This is the second book of the Poor Relation Series. It is recommended to read the books in order, as they feed into each other. Book 1 lets us know how six impoverished "poor relations" of wealthy, aristocratic families find each other and, together, attempt to alleviate the near starvation conditions under which they had been living, on their own, as they strove to keep up appearances among their social peers while living in genteel poverty. In the first book these six friends established the Poor Relation hotel, which became quite successful, but by the time that this book begins, their improvident money management has brought them to the point of being in danger of losing the hotel and being plunged back into extreme poverty.

In the first book, two members of their group, Lady Fortescue and Sir Philip, had stolen valuable items from their rich relations, which Sir Philip pawned. In this book, it is decided that someone else must take a turn filching from rich relatives, and by the drawing of straws, timid, elderly spinster, Miss Letitia Tonks, is nominated to rob her rich sister in order to replenish the depleted coffers of herself and her friends.

While visiting her selfish snob of a sister, the intrepid Miss Tonks is inspired to dress up as a highwayman and steal her sister's massive, diamond necklace and matching tiara. But as she bravely attempts the daring deed, she mistakenly holds up the carriage of handsome Lord Eston. Fortunately, he not only takes pity on her, he gallantly dons her highwayman mask, successfully pilfers the diamonds for her, and on impulse, claims a kiss from Miss Tonks's lovely, young niece, Cassandra Blessop.

Thus begins the madcap adventures of Miss Tonks and Cassandra, who opts to flee to London with her aunt to escape the callous cruelty of her grasping mother.

This Regency-era, six-book series reminds me very much of another six-book Regency series, A House for the Season, by M. C. Beaton, both of which were originally published under the pseudonym, Marion Chesney. Each book in both of these series has an overarching "comedy of errors" plot and a secondary romance plot between a young set of lovers who are not part of the main ensemble cast, who appear in each book of these series. The romance subplot in these books, including this one, is always enjoyable, but inevitably rather perfunctory and rushed, because relatively little page time is allotted to develop it. This is not necessarily a bad thing, especially if one enjoys Georgette Heyer's Regency romps with a similar formula, primary emphasis placed on a comedy of errors and secondary focus on a romance.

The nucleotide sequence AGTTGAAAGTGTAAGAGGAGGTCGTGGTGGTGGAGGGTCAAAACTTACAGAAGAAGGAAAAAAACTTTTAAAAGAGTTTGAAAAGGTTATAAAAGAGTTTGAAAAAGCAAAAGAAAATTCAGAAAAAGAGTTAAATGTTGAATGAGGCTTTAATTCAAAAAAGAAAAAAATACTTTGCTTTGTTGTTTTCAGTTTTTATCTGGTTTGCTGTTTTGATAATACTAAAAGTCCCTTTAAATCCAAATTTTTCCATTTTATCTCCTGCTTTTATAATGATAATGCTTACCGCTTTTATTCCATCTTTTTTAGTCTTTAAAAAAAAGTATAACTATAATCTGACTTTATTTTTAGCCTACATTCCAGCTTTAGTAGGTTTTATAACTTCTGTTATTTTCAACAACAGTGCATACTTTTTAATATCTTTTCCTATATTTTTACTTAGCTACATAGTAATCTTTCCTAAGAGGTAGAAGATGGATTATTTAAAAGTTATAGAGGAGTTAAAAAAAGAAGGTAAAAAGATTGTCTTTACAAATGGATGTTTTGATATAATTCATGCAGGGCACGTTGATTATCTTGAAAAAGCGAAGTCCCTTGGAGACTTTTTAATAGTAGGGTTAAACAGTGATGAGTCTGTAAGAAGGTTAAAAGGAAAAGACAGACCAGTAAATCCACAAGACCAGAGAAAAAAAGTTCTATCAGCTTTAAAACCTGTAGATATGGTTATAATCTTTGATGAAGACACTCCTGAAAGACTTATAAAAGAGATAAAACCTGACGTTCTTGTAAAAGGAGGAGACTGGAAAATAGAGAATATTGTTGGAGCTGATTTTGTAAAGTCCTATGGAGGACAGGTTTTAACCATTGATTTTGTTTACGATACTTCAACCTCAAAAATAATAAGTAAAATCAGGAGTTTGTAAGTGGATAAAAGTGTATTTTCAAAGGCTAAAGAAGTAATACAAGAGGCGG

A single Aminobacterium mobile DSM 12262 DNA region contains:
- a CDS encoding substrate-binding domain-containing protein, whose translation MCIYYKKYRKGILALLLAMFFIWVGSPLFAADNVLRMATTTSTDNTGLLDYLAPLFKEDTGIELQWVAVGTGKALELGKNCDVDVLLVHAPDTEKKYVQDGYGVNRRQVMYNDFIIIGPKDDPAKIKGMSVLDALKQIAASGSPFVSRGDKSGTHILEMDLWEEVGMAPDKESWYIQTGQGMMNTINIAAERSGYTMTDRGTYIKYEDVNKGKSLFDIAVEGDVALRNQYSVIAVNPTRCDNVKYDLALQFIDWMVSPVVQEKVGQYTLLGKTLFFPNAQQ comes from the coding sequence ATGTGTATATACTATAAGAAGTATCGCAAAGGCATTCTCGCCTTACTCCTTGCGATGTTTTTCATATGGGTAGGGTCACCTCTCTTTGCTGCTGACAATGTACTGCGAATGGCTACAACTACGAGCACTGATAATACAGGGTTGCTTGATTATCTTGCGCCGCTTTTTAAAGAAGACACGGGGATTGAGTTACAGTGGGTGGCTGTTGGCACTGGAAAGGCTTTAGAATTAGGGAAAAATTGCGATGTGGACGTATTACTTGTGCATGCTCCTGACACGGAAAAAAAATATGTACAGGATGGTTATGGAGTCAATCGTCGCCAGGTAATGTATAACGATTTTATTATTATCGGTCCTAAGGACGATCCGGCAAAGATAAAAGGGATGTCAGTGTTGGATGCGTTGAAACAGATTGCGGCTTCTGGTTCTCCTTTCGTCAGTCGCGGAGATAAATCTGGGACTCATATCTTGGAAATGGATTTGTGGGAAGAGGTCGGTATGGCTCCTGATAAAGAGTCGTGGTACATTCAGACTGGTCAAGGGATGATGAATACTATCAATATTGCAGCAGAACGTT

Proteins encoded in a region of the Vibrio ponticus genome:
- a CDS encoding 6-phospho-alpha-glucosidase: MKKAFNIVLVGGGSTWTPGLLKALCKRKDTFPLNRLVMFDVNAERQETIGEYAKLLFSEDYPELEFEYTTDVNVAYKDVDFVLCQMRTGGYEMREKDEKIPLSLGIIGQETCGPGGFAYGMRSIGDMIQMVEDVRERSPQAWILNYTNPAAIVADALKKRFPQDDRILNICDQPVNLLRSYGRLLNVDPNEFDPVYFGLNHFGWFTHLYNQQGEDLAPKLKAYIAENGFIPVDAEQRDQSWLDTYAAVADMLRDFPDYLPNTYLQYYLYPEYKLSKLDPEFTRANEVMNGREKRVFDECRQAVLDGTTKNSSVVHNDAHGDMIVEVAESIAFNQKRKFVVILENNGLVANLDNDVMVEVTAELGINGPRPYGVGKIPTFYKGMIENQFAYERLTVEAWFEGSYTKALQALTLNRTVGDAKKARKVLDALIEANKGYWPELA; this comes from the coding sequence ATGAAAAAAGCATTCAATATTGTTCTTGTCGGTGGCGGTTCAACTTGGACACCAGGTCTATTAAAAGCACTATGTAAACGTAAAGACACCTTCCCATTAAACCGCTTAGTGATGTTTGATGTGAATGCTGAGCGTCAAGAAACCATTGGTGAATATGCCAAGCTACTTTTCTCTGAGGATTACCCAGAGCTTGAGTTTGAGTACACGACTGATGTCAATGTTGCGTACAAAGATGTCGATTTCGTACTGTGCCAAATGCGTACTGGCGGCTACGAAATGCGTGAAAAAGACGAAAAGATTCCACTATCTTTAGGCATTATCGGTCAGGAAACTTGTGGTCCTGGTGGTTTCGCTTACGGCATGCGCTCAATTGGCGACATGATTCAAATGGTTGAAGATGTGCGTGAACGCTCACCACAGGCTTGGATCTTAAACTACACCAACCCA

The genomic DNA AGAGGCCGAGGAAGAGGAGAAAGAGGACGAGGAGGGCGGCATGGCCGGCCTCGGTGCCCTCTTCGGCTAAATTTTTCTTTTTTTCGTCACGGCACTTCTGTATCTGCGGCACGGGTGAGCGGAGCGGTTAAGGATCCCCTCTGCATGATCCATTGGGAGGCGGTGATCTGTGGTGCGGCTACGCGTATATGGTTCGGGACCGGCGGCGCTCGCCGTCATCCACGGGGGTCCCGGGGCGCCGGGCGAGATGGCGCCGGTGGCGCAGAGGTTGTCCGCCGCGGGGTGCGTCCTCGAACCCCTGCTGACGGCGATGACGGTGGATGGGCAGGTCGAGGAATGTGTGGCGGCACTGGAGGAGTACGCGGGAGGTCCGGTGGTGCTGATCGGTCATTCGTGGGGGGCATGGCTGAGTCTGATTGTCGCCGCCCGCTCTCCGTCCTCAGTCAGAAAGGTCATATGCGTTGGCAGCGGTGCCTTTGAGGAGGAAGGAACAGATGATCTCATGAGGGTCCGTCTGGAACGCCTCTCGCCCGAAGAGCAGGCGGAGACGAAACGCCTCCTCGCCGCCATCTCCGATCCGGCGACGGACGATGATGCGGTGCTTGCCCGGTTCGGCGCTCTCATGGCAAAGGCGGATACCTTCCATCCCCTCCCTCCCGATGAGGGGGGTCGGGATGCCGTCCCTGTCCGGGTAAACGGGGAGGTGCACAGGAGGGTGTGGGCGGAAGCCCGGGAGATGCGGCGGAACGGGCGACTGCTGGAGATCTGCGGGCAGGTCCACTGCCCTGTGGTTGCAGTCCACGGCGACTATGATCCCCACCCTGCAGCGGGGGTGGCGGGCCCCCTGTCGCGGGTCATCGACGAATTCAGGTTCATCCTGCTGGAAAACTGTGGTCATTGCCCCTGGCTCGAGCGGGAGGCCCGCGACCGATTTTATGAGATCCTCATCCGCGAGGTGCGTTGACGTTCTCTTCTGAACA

Chesney has a very unique voice in her books, which provides a slightly macabre window onto the often brutal demands of daily life in the Regency period, a coarse reality that historical romance novels normally tend to gloss over.

All in all, this book, like many other Chesney Regencies, has quite a few humorous moments, and her strong suit in achieving that goal is her quirky ensemble cast. Of all of these main characters in this particular series, in my view, Sir Philip absolutely steals the show. His incessant ability to come up with outrageously amoral plots in support of his adopted family of fellow poor relations is a frequent source of outright belly laughs. In this book in particular, the hair-raising things he does to the villain of the book, the dastardly Monsieur Bonnard, are well deserved and outright hilarious.

I rate this book as follows:

Heroine Miss Tonks: 4

Ensemble Cast: 4

Romantic Subcharacters: 4

Historical Setting: 4

Comedy: 4

Writing: 4

Overall: 4